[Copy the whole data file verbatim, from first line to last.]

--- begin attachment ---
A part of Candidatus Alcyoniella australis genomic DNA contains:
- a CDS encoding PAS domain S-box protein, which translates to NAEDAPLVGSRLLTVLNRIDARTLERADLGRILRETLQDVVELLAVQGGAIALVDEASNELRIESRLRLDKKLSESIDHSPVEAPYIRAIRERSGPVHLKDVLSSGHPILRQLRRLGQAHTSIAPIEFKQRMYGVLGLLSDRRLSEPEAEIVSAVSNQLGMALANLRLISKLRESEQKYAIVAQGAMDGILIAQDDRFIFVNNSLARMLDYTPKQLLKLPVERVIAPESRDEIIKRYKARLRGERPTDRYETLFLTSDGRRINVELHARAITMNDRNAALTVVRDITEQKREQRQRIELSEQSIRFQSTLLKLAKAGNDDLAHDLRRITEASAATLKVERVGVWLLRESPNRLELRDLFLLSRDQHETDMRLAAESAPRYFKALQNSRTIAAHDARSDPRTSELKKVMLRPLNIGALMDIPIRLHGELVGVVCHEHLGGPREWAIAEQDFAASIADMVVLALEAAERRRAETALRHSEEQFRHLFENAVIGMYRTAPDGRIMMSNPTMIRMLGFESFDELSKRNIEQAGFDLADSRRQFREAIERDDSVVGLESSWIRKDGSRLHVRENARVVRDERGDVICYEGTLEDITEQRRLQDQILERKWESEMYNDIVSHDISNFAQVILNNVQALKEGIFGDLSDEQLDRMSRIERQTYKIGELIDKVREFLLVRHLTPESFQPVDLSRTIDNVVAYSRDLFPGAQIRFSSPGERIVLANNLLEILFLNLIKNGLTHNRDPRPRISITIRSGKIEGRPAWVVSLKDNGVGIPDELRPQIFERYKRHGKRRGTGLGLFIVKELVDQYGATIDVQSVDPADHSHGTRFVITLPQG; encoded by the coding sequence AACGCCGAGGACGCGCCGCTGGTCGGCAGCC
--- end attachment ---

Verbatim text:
A part of Candidatus Alcyoniella australis genomic DNA contains:
- a CDS encoding PAS domain S-box protein, which translates to NAEDAPLVGSRLLTVLNRIDARTLERADLGRILRETLQDVVELLAVQGGAIALVDEASNELRIESRLRLDKKLSESIDHSPVEAPYIRAIRERSGPVHLKDVLSSGHPILRQLRRLGQAHTSIAPIEFKQRMYGVLGLLSDRRLSEPEAEIVSAVSNQLGMALANLRLISKLRESEQKYAIVAQGAMDGILIAQDDRFIFVNNSLARMLDYTPKQLLKLPVERVIAPESRDEIIKRYKARLRGERPTDRYETLFLTSDGRRINVELHARAITMNDRNAALTVVRDITEQKREQRQRIELSEQSIRFQSTLLKLAKAGNDDLAHDLRRITEASAATLKVERVGVWLLRESPNRLELRDLFLLSRDQHETDMRLAAESAPRYFKALQNSRTIAAHDARSDPRTSELKKVMLRPLNIGALMDIPIRLHGELVGVVCHEHLGGPREWAIAEQDFAASIADMVVLALEAAERRRAETALRHSEEQFRHLFENAVIGMYRTAPDGRIMMSNPTMIRMLGFESFDELSKRNIEQAGFDLADSRRQFREAIERDDSVVGLESSWIRKDGSRLHVRENARVVRDERGDVICYEGTLEDITEQRRLQDQILERKWESEMYNDIVSHDISNFAQVILNNVQALKEGIFGDLSDEQLDRMSRIERQTYKIGELIDKVREFLLVRHLTPESFQPVDLSRTIDNVVAYSRDLFPGAQIRFSSPGERIVLANNLLEILFLNLIKNGLTHNRDPRPRISITIRSGKIEGRPAWVVSLKDNGVGIPDELRPQIFERYKRHGKRRGTGLGLFIVKELVDQYGATIDVQSVDPADHSHGTRFVITLPQG; encoded by the coding sequence AACGCCGAGGACGCGCCGCTGGTCGGCAGCC